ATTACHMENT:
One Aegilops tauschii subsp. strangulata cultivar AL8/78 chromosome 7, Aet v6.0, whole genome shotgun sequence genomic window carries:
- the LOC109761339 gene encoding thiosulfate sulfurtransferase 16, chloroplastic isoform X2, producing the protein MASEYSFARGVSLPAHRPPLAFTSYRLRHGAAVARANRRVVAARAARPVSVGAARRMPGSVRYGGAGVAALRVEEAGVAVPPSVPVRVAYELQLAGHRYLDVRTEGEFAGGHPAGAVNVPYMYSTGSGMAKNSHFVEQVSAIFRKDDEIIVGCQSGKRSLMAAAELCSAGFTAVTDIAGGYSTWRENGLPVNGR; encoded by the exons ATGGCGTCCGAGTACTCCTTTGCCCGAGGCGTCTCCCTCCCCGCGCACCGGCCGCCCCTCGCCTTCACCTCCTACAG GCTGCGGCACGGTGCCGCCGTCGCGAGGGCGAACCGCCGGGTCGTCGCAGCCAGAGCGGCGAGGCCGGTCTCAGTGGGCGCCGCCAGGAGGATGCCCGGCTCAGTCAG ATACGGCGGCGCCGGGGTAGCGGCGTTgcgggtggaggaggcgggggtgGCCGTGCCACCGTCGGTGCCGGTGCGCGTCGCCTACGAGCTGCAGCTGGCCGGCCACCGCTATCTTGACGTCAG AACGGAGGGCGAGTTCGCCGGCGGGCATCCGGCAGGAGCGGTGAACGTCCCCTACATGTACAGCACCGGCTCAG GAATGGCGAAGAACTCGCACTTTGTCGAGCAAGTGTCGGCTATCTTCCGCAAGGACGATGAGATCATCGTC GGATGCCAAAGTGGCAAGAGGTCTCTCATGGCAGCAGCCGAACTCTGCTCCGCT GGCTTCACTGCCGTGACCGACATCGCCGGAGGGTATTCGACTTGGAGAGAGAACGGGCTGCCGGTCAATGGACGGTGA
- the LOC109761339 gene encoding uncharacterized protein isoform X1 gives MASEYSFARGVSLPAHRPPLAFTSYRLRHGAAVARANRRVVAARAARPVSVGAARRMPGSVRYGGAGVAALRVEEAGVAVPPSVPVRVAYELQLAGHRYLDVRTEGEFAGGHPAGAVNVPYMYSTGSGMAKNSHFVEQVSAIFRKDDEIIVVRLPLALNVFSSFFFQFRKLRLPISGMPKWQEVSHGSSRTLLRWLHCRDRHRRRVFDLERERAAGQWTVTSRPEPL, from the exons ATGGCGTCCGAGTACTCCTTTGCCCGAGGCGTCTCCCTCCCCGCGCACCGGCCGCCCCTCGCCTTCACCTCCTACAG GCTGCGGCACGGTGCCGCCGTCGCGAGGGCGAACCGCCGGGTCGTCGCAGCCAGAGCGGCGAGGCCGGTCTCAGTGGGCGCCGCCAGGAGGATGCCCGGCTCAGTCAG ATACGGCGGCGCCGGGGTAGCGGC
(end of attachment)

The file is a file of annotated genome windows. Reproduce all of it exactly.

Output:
One Aegilops tauschii subsp. strangulata cultivar AL8/78 chromosome 7, Aet v6.0, whole genome shotgun sequence genomic window carries:
- the LOC109761339 gene encoding thiosulfate sulfurtransferase 16, chloroplastic isoform X2, producing the protein MASEYSFARGVSLPAHRPPLAFTSYRLRHGAAVARANRRVVAARAARPVSVGAARRMPGSVRYGGAGVAALRVEEAGVAVPPSVPVRVAYELQLAGHRYLDVRTEGEFAGGHPAGAVNVPYMYSTGSGMAKNSHFVEQVSAIFRKDDEIIVGCQSGKRSLMAAAELCSAGFTAVTDIAGGYSTWRENGLPVNGR; encoded by the exons ATGGCGTCCGAGTACTCCTTTGCCCGAGGCGTCTCCCTCCCCGCGCACCGGCCGCCCCTCGCCTTCACCTCCTACAG GCTGCGGCACGGTGCCGCCGTCGCGAGGGCGAACCGCCGGGTCGTCGCAGCCAGAGCGGCGAGGCCGGTCTCAGTGGGCGCCGCCAGGAGGATGCCCGGCTCAGTCAG ATACGGCGGCGCCGGGGTAGCGGCGTTgcgggtggaggaggcgggggtgGCCGTGCCACCGTCGGTGCCGGTGCGCGTCGCCTACGAGCTGCAGCTGGCCGGCCACCGCTATCTTGACGTCAG AACGGAGGGCGAGTTCGCCGGCGGGCATCCGGCAGGAGCGGTGAACGTCCCCTACATGTACAGCACCGGCTCAG GAATGGCGAAGAACTCGCACTTTGTCGAGCAAGTGTCGGCTATCTTCCGCAAGGACGATGAGATCATCGTC GGATGCCAAAGTGGCAAGAGGTCTCTCATGGCAGCAGCCGAACTCTGCTCCGCT GGCTTCACTGCCGTGACCGACATCGCCGGAGGGTATTCGACTTGGAGAGAGAACGGGCTGCCGGTCAATGGACGGTGA
- the LOC109761339 gene encoding uncharacterized protein isoform X1 gives MASEYSFARGVSLPAHRPPLAFTSYRLRHGAAVARANRRVVAARAARPVSVGAARRMPGSVRYGGAGVAALRVEEAGVAVPPSVPVRVAYELQLAGHRYLDVRTEGEFAGGHPAGAVNVPYMYSTGSGMAKNSHFVEQVSAIFRKDDEIIVVRLPLALNVFSSFFFQFRKLRLPISGMPKWQEVSHGSSRTLLRWLHCRDRHRRRVFDLERERAAGQWTVTSRPEPL, from the exons ATGGCGTCCGAGTACTCCTTTGCCCGAGGCGTCTCCCTCCCCGCGCACCGGCCGCCCCTCGCCTTCACCTCCTACAG GCTGCGGCACGGTGCCGCCGTCGCGAGGGCGAACCGCCGGGTCGTCGCAGCCAGAGCGGCGAGGCCGGTCTCAGTGGGCGCCGCCAGGAGGATGCCCGGCTCAGTCAG ATACGGCGGCGCCGGGGTAGCGGC